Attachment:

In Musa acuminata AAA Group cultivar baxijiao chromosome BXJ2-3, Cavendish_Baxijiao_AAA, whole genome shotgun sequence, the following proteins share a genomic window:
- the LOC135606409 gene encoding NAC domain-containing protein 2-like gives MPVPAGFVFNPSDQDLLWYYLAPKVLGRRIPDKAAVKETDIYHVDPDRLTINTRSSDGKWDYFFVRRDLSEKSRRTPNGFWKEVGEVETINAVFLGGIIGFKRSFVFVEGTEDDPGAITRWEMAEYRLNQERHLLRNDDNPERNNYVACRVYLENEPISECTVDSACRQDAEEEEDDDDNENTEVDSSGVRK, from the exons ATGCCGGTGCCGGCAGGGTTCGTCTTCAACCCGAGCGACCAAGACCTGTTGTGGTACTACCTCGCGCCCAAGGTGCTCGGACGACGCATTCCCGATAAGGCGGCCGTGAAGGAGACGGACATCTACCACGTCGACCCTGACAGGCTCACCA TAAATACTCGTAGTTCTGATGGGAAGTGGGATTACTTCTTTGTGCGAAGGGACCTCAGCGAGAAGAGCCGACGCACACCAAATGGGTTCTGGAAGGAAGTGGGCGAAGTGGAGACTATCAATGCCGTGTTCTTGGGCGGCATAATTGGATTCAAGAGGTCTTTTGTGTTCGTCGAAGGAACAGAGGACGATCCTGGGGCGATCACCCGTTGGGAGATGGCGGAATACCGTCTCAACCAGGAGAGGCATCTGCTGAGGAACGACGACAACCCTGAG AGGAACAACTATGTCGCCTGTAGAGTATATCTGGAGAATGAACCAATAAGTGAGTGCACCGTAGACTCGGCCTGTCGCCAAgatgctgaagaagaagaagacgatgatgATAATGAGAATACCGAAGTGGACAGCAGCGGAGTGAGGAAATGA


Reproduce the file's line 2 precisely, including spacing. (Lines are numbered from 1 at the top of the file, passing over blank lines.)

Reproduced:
- the LOC135606409 gene encoding NAC domain-containing protein 2-like gives MPVPAGFVFNPSDQDLLWYYLAPKVLGRRIPDKAAVKETDIYHVDPDRLTINTRSSDGKWDYFFVRRDLSEKSRRTPNGFWKEVGEVETINAVFLGGIIGFKRSFVFVEGTEDDPGAITRWEMAEYRLNQERHLLRNDDNPERNNYVACRVYLENEPISECTVDSACRQDAEEEEDDDDNENTEVDSSGVRK, from the exons ATGCCGGTGCCGGCAGGGTTCGTCTTCAACCCGAGCGACCAAGACCTGTTGTGGTACTACCTCGCGCCCAAGGTGCTCGGACGACGCATTCCCGATAAGGCGGCCGTGAAGGAGACGGACATCTACCACGTCGACCCTGACAGGCTCACCA TAAATACTCGTAGTTCTGATGGGAAGTGGGATTACTTCTTTGTGCGAAGGGACCTCAGCGAGAAGAGCCGACGCACACCAAATGGGTTCTGGAAGGAAGTGGGCGAAGTGGAGACTATCAATGCCGTGTTCTTGGGCGGCATAATTGGATTCAAGAGGTCTTTTGTGTTCGTCGAAGGAACAGAGGACGATCCTGGGGCGATCACCCGTTGGGAGATGGCGGAATACCGTCTCAACCAGGAGAGGCATCTGCTGAGGAACGACGACAACCCTGAG AGGAACAACTATGTCGCCTGTAGAGTATATCTGGAGAATGAACCAATAAGTGAGTGCACCGTAGACTCGGCCTGTCGCCAAgatgctgaagaagaagaagacgatgatgATAATGAGAATACCGAAGTGGACAGCAGCGGAGTGAGGAAATGA